How is that working out fer ye?

Easy come, easy go::

Ambac‘s $1.66 billion loss for the three months ended March 31, announced yesterday, sent the shares tumbling 43 percent and sparked concerns that the company’s AAA credit rating isn’t as safe as investors thought. [Bloomberg]

Ambac in March sold $1.5 billion in stock and equity units after more than $5 billion of charges on its guarantees of mortgage-liked debt. [Bloomberg]

So to recap:capital was raised in March, and istantaneously evaporated. Good job!

But hold on, they say:

Ambac Says It Has No Liquidity Issues, Ratings Solid [Bloomberg]

I don’t care what you call it: hubris, grandiosity, self-deceived, or fraudulent… with this kind of confidence, you want these guys as your bond insurers! Because that’s what the market craves!

Not!

What is left for Ambac but a do-over?! Uh-oh:

But once again, let’s give Ambac the benefit of the doubt. Let’s assume that Ambac can raise $1.9 billion.
At Thursday’s close Ambac had a market cap of $1 billion and a closing price of $3.76. To raise $2 billion at these prices would cause a massive shareholder dilution making each share worth about 1/3 what it is worth today. That would make each share worth about $1.25. There are delisting rules at those prices.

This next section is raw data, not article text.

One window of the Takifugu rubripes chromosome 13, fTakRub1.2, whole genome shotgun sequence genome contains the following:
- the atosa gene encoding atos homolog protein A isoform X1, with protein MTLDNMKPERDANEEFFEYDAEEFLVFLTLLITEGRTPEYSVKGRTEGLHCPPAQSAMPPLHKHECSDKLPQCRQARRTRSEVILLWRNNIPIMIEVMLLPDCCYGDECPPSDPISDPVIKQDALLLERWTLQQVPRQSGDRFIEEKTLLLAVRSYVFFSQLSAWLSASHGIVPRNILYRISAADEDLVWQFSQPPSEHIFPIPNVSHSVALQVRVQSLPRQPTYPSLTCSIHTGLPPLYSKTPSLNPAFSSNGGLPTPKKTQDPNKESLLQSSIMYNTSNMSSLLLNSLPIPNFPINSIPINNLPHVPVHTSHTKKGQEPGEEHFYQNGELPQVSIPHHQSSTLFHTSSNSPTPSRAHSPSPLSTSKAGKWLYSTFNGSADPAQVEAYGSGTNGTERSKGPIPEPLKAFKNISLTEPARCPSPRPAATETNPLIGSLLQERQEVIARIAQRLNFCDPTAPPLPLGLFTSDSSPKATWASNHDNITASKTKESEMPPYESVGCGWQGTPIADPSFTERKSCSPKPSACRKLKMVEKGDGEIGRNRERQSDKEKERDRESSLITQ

Mish explains it all fer ye in Nothing Left To Lose At Ambac.

Long, Downward Slide
Paco
‘s Paragraph o’ Da Day is care of Market-Ticker:

Part of this is unfortunately that people have become conditioned to “Vote For A Living” via entitlements, but what those who are doing so don’t realize is that this isn’t a zero-sum game – its a negative amortization game for the voter, in that these promises can’t possibly be kept and what’s worse, the promise and its “attempted” fulfillment winds up picking your pocket in the process.

It doesn’t seem to matter who gets elected, the same behind- the- scenes Bozo’s who have always run things are still, well, running things, making themselves and their rich friends richer in the process, and the poor (i.e. middle class) continue to get pick-pocketed.


It was a stroke of brilliance. Wall Street created a way for ordinary people to buy things they do not need, with money they do not have, in order to impress people they do not know.

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